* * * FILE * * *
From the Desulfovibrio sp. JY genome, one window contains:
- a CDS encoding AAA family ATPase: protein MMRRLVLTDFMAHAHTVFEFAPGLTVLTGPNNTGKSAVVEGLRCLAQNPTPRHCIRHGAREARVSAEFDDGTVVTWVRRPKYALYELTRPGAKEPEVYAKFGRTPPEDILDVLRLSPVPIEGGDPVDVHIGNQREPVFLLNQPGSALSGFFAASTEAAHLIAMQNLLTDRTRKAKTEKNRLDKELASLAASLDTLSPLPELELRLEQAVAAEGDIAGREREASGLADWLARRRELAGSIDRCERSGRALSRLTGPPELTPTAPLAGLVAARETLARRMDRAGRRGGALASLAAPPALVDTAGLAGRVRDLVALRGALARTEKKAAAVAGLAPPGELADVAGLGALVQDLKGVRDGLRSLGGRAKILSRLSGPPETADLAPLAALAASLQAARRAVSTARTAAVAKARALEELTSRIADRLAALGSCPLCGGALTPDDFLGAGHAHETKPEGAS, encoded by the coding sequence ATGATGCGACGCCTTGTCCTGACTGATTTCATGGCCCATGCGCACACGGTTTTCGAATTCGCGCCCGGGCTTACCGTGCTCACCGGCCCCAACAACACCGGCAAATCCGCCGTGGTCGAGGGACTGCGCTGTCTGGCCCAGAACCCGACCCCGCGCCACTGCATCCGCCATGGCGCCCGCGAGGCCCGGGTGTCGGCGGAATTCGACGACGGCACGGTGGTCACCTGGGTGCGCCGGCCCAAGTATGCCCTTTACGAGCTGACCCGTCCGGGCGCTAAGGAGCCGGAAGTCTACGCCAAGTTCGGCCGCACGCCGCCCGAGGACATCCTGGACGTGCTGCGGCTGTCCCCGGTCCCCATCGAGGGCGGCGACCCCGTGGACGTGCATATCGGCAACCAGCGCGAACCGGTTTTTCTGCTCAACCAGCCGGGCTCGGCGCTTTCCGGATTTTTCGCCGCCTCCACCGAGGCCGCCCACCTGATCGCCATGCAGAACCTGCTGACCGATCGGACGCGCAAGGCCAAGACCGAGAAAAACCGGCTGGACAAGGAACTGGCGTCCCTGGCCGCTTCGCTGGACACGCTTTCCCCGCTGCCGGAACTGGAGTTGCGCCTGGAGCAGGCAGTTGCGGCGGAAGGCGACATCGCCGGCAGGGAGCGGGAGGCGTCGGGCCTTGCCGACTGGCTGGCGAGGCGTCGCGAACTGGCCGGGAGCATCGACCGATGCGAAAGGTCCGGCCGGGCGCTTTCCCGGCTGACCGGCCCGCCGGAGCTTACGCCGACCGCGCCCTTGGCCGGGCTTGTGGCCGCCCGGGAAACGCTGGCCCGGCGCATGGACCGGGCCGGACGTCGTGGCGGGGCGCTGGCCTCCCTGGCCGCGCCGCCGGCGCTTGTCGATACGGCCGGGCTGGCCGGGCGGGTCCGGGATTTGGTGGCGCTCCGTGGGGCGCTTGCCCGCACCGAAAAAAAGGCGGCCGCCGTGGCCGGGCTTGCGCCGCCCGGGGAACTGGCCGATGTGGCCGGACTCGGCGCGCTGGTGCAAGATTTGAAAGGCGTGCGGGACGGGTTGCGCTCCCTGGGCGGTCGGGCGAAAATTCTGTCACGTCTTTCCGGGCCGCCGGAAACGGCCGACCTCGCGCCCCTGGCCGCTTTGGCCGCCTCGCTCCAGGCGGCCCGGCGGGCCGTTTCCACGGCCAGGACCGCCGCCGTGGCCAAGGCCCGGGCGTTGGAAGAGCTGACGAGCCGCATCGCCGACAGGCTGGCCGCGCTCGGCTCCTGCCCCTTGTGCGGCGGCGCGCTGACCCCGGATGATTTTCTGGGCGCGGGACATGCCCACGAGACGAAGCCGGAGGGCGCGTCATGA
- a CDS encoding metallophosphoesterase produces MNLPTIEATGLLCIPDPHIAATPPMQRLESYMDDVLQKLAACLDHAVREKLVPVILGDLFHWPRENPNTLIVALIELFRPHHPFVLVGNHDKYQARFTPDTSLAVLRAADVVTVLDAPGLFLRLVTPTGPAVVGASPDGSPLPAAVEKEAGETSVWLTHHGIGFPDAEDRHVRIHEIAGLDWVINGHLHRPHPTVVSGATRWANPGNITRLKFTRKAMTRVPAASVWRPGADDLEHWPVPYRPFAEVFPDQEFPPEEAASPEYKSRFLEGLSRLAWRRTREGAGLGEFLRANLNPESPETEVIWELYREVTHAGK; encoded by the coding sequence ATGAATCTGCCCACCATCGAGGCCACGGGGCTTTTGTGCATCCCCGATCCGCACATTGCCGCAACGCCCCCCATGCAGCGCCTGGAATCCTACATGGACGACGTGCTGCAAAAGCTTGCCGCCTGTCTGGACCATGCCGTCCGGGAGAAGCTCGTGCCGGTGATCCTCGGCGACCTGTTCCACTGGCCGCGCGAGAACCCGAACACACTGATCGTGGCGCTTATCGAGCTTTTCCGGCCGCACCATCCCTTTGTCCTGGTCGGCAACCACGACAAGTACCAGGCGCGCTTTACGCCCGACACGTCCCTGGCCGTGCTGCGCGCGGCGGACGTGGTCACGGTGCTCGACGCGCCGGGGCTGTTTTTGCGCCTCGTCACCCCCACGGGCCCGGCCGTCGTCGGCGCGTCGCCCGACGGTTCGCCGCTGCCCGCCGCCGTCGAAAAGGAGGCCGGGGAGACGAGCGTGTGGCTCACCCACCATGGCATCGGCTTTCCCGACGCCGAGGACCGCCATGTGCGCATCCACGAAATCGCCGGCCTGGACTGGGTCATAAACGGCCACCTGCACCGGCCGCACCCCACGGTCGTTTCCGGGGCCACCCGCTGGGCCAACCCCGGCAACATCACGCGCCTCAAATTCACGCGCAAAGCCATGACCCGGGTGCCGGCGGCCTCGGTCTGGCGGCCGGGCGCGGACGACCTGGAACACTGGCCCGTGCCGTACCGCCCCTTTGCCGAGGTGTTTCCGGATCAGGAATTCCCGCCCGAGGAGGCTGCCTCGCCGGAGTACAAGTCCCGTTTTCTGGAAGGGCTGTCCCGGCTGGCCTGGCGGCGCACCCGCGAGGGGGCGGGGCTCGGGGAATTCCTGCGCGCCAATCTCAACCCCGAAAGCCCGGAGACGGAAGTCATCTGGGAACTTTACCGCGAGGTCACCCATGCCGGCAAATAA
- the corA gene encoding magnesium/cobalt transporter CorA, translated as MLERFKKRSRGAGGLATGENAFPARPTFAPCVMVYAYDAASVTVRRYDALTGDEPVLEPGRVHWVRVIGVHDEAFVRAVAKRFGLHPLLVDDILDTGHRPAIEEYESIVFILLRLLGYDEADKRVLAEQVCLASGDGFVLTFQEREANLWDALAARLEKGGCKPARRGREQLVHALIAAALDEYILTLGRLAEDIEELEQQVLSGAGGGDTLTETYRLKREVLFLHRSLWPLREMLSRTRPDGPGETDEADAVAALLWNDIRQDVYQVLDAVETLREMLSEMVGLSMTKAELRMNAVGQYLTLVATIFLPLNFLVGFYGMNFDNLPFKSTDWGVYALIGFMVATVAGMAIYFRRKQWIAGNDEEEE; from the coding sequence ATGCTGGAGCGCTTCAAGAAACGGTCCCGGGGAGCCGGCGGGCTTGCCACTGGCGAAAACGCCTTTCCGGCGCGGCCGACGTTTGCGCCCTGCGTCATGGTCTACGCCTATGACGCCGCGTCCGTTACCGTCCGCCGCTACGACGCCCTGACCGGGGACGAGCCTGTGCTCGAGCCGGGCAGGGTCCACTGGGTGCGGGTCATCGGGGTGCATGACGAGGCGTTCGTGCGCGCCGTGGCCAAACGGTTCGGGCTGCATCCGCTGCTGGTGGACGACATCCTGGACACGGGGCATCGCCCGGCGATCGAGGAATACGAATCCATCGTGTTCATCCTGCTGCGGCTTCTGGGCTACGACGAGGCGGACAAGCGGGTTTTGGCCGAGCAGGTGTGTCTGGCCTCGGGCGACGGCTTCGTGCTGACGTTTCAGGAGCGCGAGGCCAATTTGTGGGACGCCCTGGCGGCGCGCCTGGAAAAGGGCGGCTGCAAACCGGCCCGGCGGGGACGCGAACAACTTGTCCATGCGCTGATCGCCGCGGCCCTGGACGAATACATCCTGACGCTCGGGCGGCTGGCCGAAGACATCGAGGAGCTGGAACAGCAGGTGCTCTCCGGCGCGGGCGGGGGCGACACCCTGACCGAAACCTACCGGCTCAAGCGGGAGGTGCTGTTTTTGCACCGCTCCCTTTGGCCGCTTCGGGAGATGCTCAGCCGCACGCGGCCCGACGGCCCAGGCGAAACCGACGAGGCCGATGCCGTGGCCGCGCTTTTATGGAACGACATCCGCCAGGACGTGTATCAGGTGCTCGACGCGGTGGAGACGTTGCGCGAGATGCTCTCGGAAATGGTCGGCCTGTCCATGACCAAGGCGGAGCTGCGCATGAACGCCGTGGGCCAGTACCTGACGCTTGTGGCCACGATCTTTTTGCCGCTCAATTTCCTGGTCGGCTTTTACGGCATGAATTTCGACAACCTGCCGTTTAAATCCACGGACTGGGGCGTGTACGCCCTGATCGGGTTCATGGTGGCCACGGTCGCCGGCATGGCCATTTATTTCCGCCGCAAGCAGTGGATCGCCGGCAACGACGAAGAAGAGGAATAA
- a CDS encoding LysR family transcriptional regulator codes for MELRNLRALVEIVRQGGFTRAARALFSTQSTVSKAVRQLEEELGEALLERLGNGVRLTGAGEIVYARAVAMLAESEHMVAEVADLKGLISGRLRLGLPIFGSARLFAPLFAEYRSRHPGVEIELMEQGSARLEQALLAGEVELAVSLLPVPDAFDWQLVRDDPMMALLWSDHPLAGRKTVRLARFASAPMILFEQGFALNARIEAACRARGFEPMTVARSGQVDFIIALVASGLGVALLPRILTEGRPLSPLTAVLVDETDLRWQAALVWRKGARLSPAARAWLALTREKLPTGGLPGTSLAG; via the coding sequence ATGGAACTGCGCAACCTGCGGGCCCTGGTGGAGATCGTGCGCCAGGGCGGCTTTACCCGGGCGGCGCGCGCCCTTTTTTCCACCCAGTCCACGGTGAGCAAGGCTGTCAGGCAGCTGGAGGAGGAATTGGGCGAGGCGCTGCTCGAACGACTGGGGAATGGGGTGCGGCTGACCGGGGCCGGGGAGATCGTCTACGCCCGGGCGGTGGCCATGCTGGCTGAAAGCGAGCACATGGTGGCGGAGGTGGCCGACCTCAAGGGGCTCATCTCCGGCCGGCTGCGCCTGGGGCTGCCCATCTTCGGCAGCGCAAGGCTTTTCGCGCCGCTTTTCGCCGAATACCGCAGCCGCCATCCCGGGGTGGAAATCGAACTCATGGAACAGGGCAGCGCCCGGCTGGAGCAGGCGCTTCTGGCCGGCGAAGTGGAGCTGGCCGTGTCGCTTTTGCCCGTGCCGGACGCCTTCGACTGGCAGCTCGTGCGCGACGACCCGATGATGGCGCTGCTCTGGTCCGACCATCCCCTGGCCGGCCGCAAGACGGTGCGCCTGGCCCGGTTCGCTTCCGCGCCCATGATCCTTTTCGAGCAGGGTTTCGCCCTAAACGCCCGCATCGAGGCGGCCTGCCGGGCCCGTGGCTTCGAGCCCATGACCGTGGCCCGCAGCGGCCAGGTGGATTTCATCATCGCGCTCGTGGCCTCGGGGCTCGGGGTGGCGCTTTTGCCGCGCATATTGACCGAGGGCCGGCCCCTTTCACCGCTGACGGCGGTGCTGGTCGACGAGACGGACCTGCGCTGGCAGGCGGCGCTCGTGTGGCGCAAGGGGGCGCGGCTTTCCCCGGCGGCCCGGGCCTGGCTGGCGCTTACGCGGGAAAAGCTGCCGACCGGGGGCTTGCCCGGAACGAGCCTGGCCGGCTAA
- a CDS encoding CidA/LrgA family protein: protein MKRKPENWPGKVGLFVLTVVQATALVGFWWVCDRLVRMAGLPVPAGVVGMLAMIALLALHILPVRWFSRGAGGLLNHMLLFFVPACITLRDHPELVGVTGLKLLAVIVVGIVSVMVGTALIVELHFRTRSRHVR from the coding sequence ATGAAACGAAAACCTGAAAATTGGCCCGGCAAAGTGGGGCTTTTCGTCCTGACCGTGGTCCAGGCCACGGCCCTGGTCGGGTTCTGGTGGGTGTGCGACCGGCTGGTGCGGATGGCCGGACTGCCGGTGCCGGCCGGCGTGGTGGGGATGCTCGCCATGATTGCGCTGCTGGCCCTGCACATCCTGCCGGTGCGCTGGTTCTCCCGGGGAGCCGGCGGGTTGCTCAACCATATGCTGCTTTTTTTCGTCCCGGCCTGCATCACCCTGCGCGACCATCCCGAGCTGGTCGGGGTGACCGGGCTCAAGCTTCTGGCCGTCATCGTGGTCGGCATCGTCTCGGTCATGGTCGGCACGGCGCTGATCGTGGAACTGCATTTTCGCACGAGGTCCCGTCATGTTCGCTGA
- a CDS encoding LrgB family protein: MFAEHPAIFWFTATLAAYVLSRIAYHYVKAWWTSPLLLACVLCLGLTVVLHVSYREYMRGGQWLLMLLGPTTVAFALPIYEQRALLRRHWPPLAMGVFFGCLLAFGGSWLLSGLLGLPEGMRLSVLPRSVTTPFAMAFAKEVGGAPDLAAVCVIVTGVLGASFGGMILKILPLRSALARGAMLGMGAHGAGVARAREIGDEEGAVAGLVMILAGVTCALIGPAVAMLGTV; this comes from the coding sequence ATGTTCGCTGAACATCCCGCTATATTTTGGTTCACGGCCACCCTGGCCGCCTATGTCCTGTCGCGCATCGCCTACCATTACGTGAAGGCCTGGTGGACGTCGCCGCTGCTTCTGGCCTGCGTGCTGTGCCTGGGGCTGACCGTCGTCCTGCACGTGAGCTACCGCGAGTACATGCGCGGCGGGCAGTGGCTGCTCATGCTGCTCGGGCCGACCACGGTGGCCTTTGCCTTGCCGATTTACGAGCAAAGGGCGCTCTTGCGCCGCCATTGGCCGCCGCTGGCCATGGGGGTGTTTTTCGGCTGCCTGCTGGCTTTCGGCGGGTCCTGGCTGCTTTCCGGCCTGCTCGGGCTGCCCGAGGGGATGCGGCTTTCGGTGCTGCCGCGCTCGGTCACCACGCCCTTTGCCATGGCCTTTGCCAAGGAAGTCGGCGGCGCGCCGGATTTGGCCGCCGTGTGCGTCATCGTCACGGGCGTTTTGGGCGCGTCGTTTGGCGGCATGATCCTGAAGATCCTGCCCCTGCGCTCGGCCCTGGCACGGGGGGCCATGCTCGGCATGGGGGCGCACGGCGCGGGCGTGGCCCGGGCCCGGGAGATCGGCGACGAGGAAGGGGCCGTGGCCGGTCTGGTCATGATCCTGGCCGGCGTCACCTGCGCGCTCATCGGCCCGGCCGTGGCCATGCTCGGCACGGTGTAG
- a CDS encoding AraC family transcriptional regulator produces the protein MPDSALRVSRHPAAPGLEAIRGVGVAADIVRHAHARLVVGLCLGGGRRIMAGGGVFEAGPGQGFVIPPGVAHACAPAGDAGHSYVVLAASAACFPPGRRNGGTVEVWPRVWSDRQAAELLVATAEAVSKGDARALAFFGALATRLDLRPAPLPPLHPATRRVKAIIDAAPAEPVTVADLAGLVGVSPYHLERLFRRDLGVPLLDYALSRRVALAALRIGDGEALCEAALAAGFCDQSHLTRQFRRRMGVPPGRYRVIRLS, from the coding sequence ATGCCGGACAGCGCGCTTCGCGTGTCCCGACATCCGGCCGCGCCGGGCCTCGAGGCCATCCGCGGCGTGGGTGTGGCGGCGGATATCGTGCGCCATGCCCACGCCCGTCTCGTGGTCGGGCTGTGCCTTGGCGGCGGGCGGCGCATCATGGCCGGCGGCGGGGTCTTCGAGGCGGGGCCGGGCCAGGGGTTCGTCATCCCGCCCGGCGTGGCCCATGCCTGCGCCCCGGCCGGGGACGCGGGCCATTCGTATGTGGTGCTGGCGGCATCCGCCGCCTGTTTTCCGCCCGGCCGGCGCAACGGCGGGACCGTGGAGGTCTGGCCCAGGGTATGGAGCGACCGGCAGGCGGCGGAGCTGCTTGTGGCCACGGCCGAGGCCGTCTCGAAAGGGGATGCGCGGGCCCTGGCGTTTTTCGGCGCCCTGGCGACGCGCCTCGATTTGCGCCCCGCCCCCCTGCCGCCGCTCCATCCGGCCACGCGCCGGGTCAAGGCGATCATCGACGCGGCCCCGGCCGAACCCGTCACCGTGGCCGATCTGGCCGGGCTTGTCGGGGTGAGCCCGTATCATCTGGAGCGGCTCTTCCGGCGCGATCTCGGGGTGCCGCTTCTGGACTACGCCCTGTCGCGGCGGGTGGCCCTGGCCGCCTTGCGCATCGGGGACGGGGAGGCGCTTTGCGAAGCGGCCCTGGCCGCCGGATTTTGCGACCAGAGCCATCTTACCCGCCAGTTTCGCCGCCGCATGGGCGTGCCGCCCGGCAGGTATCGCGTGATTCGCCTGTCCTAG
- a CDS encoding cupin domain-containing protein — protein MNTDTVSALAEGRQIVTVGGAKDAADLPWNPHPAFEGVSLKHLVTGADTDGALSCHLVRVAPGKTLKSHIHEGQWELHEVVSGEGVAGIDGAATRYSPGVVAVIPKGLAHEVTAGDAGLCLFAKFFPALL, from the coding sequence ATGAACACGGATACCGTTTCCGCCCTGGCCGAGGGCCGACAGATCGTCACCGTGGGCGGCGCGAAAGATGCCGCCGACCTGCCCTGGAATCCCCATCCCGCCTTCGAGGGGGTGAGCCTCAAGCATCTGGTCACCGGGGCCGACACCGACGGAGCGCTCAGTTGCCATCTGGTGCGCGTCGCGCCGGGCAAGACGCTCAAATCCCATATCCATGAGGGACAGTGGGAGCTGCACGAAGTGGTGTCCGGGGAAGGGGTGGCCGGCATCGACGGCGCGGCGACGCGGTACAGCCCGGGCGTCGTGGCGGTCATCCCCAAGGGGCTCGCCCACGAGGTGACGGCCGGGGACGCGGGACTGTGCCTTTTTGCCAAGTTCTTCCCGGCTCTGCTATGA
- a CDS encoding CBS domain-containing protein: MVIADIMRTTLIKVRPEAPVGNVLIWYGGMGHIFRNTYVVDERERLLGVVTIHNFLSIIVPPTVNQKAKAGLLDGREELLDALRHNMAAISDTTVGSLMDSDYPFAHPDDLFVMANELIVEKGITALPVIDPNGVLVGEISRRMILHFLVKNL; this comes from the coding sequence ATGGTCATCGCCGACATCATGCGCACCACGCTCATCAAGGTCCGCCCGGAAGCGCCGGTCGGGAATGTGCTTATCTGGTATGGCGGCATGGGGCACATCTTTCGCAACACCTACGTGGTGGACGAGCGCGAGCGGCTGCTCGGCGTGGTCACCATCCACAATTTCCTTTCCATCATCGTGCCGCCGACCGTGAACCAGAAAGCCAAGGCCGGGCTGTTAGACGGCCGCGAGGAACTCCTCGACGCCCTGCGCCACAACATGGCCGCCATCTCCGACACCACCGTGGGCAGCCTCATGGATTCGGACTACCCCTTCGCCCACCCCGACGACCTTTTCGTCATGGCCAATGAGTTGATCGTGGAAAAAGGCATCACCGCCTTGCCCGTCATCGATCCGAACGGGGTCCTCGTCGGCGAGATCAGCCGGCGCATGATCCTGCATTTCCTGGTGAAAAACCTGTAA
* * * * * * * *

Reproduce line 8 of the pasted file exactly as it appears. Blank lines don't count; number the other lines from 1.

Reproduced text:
- a CDS encoding AraC family transcriptional regulator produces the protein MPDSALRVSRHPAAPGLEAIRGVGVAADIVRHAHARLVVGLCLGGGRRIMAGGGVFEAGPGQGFVIPPGVAHACAPAGDAGHSYVVLAASAACFPPGRRNGGTVEVWPRVWSDRQAAELLVATAEAVSKGDARALAFFGALATRLDLRPAPLPPLHPATRRVKAIIDAAPAEPVTVADLAGLVGVSPYHLERLFRRDLGVPLLDYALSRRVALAALRIGDGEALCEAALAAGFCDQSHLTRQFRRRMGVPPGRYRVIRLS, from the coding sequence ATGCCGGACAGCGCGCTTCGCGTGTCCCGACATCCGGCCGCGCCGGGCCTCGAGGCCATCCGCGGCGTGGGTGTGGCGGCGGATATCGTGCGCCATGCCCACGCCCGTCTCGTGGTCGGGCTGTGCCTTGGCGGCGGGCGGCGCATCATGGCCGGCGGCGGGGTCTTCGAGGCGGGGCCGGGCCAGGGGTTCGTCATCCCGCCCGGCGTGGCCCATGCCTGCGCCCCGGCCGGGGACGCGGGCCATTCGTATGTGGTGCTGGCGGCATCCGCCGCCTGTTTTCCGCCCGGCCGGCGCAACGGCGGGACCGTGGAGGTCTGGCCCAGGGTATGGAGCGACCGGCAGGCGGCGGAGCTGCTTGTGGCCACGGCCGAGGCCGTCTCGAAAGGGGATGCGCGGGCCCTGGCGTTTTTCGGCGCCCTGGCGACGCGCCTCGATTTGCGCCCCGCCCCCCTGCCGCCGCTCCATCCGGCCACGCGCCGGGTCAAGGCGATCATCGACGCGGCCCCGGCCGAACCCGTCACCGTGGCCGATCTGGCCGGGCTTGTCGGGGTGAGCCCGTATCATCTGGAGCGGCTCTTCCGGCGCGATCTCGGGGTGCCGCTTCTGGACTACGCCCTGTCGCGGCGGGTGGCCCTGGCCGCCTTGCGCATCGGGGACGGGGAGGCGCTTTGCGAAGCGGCCCTGGCCGCCGGATTTTGCGACCAGAGCCATCTTACCCGCCAGTTTCGCCGCCGCATGGGCGTGCCGCCCGGCAGGTATCGCGTGATTCGCCTGTCCTAG